• Ryusennin says:

        The point is not about having everything for free; the point is about the fact that ideas are not patentable, period. And those ideas don't actually come from the big companies but from guys like Sir Tim Berners-Lee who invented the Interweb -- and who amongst others recently fought against the "European directive on the patentability of computer-implemented inventions".

    • iPhoneDev says:

      Google is the little guy? Do I understand you on this one? Google, a company with a market cap of $150 billion (that is $150,000,000,000) is the "little guy"?

      What do I think? I think you need a bit of perspective.

  3. Prospero424 says:

    This whole thing has me slightly confused.

    If the MPEG LA were to create a VP8 patent pool for collecting royalties, wouldn't Google, who now owns many or all (doesn't seem like anyone's quite sure) patents specific to VP8, have to sign on for the licensing authority to actually collect those royalties?

    Or is the idea that VP8 relies upon video compression patents that Google does not own? If this is true, wouldn't it also follow that Google now owns (following its purchase of On2) patents that h.264, VC-1, and perhaps other modern codecs rely upon? What would happen if Google decided that they were no longer going to allow those making up the MPEG LA pool to leverage the tech included in those video compression patents if they were going to step on its toes by trying to sabotage their opening up of VP8?

    What a huge friggin' mess! Just goes to perfectly illustrate the absolutely retarded state of software patents in this country. Nobody's really sure who holds what or who's infringing upon who. All they know is that they can use this ambiguity to stifle innovations and competition through legal threat and erect even larger barriers to entry for entrepreneurs. It's not a functioning market, it's a goddamned game of draw poker!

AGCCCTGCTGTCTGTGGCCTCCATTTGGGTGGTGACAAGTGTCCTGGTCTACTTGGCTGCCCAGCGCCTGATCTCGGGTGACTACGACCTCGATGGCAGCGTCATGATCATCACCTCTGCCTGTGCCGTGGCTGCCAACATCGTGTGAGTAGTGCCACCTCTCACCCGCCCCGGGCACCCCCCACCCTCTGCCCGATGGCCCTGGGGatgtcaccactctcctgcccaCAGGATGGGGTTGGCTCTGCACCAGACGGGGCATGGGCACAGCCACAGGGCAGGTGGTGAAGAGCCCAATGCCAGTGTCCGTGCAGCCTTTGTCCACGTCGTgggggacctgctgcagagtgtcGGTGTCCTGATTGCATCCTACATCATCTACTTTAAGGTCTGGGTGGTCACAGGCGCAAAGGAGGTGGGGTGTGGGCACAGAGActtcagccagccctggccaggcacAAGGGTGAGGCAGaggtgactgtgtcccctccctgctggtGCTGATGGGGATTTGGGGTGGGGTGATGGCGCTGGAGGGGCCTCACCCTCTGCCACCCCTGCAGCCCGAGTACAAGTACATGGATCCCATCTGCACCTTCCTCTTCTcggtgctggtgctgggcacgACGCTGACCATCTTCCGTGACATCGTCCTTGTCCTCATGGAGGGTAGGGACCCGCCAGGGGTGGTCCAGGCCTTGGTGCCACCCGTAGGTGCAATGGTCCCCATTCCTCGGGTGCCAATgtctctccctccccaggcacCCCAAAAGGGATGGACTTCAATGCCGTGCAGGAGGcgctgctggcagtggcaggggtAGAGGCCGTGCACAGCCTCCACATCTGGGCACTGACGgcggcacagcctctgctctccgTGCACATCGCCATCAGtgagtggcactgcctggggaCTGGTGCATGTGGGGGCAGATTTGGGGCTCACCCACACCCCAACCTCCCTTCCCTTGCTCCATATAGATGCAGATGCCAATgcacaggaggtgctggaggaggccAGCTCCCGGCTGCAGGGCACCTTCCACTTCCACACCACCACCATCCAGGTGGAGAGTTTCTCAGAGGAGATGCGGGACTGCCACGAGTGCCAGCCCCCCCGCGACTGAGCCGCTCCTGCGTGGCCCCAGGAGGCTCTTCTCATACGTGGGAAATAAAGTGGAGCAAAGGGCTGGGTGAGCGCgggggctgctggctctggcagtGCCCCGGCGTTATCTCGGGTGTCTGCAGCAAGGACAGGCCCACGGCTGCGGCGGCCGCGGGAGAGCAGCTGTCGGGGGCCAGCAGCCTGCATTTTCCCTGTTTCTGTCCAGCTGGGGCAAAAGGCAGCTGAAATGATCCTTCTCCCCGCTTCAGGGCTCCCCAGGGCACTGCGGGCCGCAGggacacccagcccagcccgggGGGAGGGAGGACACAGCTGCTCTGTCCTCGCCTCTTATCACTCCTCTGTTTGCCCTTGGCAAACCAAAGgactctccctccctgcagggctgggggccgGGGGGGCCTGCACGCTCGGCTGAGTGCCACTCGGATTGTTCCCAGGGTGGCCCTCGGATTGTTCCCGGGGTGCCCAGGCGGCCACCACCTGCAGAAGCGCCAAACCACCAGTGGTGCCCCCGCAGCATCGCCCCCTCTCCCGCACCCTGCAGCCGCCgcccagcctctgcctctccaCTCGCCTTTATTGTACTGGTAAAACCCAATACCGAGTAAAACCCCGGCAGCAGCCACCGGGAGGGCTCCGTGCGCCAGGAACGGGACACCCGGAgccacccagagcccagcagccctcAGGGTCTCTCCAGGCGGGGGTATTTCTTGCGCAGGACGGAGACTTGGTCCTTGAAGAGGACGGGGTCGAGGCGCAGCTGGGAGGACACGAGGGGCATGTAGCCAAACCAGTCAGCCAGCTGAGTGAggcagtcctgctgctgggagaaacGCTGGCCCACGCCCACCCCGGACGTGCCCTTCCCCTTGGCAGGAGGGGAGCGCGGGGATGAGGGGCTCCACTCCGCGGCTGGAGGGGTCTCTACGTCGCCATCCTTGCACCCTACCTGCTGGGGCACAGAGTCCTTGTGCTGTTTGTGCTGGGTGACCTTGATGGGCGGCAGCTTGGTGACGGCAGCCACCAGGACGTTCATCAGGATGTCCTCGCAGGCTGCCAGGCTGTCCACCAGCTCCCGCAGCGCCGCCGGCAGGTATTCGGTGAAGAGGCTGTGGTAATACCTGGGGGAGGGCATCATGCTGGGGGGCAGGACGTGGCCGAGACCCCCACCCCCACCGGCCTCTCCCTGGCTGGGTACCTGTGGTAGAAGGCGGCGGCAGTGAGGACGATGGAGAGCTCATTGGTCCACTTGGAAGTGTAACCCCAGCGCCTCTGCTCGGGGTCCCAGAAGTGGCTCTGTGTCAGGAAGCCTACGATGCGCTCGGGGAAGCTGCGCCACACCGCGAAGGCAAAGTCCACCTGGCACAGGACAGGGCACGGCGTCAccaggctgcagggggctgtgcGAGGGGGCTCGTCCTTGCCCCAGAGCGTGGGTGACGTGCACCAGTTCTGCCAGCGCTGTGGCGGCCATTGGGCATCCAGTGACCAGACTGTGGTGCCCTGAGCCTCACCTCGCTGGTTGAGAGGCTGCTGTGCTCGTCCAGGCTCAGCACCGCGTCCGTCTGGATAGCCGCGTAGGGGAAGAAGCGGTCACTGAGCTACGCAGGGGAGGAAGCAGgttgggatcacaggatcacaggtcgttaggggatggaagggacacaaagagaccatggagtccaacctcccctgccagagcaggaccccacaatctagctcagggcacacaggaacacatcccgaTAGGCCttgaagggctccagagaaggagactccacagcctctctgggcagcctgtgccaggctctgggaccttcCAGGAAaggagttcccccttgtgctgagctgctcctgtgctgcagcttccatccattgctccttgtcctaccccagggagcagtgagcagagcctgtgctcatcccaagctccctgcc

And Google's got the biggest pile of chips. Something tells me that the last thing the MPEG LA wants to do is reveal the specific patents they're implying that the open release of VP8 may infringe upon. They don't want to give away their hand when Google may be holding a straight flush.

    So maybe they'll come to some agreement where they can both hold their cards close to their chests. It's pretty sad that this would be the most positive likely outcome of the whole mess.

  4. sumone says:

    Google could always stop making it open source but continue to offer it freely. They have enough cash to offer infinite royalties for everyone on this planet.

  5. DrClue says:

    Patent eligibility is by and large based upon the "machine or transformation" legal test
    which requires that the subject of the patent be either a physical machine , or
    a process that transforms the physical properties of tangible article from one form to another.

    The SCOTUS (Supreme Court Of The United States) has repeatedly upheld this
    legal test, and has as recently as 2009 thrown out patent cases failing this test.

    Software patents are bogus, and really are more a matter for copyright law, where
    rules of fair use come into play. As is , the patent wars over software have become
    a real problem.

    The patents themselves are so vague as to be like patenting a "cheese sandwich"
    with titles akin to "A method involving the vertical stacking of food components"